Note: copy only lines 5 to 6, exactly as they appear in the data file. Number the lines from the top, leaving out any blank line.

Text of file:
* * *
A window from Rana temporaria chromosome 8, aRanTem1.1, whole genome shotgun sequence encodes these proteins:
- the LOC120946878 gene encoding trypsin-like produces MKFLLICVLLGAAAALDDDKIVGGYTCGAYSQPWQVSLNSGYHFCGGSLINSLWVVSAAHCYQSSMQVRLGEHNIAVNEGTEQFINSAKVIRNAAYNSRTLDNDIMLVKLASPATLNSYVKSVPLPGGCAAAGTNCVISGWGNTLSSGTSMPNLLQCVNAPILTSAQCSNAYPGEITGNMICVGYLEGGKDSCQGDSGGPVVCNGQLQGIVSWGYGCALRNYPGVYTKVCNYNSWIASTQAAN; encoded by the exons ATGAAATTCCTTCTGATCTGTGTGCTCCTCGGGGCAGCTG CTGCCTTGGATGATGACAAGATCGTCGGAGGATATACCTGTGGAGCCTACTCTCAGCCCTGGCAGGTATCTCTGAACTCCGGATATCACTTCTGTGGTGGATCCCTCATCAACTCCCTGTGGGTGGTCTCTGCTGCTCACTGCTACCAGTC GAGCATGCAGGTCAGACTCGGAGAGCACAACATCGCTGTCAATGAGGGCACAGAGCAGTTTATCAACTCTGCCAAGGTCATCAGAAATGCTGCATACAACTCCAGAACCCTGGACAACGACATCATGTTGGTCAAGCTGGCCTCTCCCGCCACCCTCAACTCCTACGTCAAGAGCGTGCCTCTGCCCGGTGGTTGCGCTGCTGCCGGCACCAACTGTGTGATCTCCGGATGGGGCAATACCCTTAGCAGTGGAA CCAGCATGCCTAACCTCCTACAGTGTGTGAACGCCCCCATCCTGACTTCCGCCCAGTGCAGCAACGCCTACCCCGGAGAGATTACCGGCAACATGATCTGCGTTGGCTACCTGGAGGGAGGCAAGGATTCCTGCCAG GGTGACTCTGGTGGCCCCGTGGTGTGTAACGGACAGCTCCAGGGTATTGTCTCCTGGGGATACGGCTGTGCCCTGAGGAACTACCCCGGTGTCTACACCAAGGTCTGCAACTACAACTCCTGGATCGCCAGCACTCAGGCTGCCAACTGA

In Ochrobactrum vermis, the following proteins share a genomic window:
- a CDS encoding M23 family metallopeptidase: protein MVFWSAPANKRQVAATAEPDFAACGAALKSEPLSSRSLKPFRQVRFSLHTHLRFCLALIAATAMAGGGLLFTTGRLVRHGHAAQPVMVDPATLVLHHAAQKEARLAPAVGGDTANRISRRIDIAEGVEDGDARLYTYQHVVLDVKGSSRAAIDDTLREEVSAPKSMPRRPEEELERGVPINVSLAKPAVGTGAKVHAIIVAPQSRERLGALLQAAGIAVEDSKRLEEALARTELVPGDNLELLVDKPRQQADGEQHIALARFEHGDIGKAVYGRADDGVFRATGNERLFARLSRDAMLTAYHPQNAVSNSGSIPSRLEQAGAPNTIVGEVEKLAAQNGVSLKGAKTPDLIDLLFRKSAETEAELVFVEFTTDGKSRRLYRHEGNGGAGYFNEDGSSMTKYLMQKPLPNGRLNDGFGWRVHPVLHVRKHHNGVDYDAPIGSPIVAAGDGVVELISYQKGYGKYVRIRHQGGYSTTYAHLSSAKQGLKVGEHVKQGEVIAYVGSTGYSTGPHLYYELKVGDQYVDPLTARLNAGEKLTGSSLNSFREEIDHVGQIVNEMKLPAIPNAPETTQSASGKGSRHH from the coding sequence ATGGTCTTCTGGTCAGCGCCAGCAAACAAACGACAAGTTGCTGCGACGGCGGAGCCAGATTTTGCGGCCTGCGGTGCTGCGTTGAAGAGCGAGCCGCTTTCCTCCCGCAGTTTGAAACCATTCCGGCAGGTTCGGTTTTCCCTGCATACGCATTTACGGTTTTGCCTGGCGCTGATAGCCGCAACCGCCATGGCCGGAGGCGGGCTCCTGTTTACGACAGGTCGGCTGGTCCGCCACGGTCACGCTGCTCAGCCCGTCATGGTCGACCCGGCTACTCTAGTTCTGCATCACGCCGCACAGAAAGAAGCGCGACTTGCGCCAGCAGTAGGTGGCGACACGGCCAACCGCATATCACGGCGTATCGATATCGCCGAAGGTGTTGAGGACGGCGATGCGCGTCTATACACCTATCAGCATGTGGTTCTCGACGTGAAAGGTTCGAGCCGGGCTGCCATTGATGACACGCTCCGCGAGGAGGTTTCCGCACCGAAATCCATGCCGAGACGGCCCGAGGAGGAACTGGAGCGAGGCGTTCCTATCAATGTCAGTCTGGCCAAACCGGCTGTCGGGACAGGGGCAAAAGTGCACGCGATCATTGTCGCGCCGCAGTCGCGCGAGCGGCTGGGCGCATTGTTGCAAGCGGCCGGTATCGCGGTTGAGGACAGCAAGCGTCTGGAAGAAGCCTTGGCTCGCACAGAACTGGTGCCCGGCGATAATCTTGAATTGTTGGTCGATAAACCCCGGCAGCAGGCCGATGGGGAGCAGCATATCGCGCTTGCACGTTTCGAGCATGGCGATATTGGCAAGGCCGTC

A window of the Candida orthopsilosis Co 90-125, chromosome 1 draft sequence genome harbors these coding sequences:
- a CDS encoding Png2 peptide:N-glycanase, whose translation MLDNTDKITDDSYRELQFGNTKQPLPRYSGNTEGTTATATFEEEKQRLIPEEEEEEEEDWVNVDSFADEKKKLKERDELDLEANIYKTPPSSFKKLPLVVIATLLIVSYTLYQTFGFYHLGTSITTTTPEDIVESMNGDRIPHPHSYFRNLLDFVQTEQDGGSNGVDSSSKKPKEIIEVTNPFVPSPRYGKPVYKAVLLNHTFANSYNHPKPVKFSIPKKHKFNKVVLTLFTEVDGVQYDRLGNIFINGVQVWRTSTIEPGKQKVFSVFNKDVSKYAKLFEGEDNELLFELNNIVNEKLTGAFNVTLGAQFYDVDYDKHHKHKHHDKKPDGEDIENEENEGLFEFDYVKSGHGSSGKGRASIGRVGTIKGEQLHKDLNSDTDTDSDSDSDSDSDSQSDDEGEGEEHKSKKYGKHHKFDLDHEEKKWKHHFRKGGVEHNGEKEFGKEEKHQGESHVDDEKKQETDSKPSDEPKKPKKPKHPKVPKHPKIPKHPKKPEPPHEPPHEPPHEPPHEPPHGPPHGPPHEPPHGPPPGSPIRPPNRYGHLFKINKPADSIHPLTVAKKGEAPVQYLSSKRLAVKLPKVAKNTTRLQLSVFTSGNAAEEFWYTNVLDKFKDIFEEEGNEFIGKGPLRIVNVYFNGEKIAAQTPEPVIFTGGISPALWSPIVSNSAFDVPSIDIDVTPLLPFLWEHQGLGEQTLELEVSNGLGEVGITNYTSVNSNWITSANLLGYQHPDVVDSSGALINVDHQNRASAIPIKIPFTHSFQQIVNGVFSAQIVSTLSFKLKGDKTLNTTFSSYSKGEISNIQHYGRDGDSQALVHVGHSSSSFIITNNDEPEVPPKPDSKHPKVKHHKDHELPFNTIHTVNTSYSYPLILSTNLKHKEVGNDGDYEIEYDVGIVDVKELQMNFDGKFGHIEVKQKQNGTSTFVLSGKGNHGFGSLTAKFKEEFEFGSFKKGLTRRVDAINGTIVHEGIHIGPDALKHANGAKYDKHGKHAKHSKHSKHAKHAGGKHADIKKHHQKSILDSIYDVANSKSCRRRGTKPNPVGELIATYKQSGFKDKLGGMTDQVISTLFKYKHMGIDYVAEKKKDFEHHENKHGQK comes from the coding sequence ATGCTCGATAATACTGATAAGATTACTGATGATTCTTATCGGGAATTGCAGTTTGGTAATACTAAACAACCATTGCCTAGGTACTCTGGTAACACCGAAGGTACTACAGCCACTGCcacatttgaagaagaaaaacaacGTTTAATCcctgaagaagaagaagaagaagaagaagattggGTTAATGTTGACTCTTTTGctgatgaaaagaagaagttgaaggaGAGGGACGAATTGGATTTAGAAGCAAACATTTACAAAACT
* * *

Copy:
A window of the Candida orthopsilosis Co 90-125, chromosome 1 draft sequence genome harbors these coding sequences:
- a CDS encoding Png2 peptide:N-glycanase, whose translation MLDNTDKITDDSYRELQFGNTKQPLPRYSGNTEGTTATATFEEEKQRLIPEEEEEEEEDWVNVDSFADEKKKLKERDELDLEANIYKTPPSSFKKLPLVVIATLLIVSYTLYQTFGFYHLGTSITTTTPEDIVESMNGDRIPHPHSYFRNLLDFVQTEQDGGSNGVDSSSKKPKEIIEVTNPFVPSPRYGKPVYKAVLLNHTFANSYNHPKPVKFSIPKKHKFNKVVLTLFTEVDGVQYDRLGNIFINGVQVWRTSTIEPGKQKVFSVFNKDVSKYAKLFEGEDNELLFELNNIVNEKLTGAFNVTLGAQFYDVDYDKHHKHKHHDKKPDGEDIENEENEGLFEFDYVKSGHGSSGKGRASIGRVGTIKGEQLHKDLNSDTDTDSDSDSDSDSDSQSDDEGEGEEHKSKKYGKHHKFDLDHEEKKWKHHFRKGGVEHNGEKEFGKEEKHQGESHVDDEKKQETDSKPSDEPKKPKKPKHPKVPKHPKIPKHPKKPEPPHEPPHEPPHEPPHEPPHGPPHGPPHEPPHGPPPGSPIRPPNRYGHLFKINKPADSIHPLTVAKKGEAPVQYLSSKRLAVKLPKVAKNTTRLQLSVFTSGNAAEEFWYTNVLDKFKDIFEEEGNEFIGKGPLRIVNVYFNGEKIAAQTPEPVIFTGGISPALWSPIVSNSAFDVPSIDIDVTPLLPFLWEHQGLGEQTLELEVSNGLGEVGITNYTSVNSNWITSANLLGYQHPDVVDSSGALINVDHQNRASAIPIKIPFTHSFQQIVNGVFSAQIVSTLSFKLKGDKTLNTTFSSYSKGEISNIQHYGRDGDSQALVHVGHSSSSFIITNNDEPEVPPKPDSKHPKVKHHKDHELPFNTIHTVNTSYSYPLILSTNLKHKEVGNDGDYEIEYDVGIVDVKELQMNFDGKFGHIEVKQKQNGTSTFVLSGKGNHGFGSLTAKFKEEFEFGSFKKGLTRRVDAINGTIVHEGIHIGPDALKHANGAKYDKHGKHAKHSKHSKHAKHAGGKHADIKKHHQKSILDSIYDVANSKSCRRRGTKPNPVGELIATYKQSGFKDKLGGMTDQVISTLFKYKHMGIDYVAEKKKDFEHHENKHGQK comes from the coding sequence ATGCTCGATAATACTGATAAGATTACTGATGATTCTTATCGGGAATTGCAGTTTGGTAATACTAAACAACCATTGCCTAGGTACTCTGGTAACACCGAAGGTACTACAGCCACTGCcacatttgaagaagaaaaacaacGTTTAATCcctgaagaagaagaagaagaagaagaagattggGTTAATGTTGACTCTTTTGctgatgaaaagaagaagttgaaggaGAGGGACGAATTGGATTTAGAAGCAAACATTTACAAAACT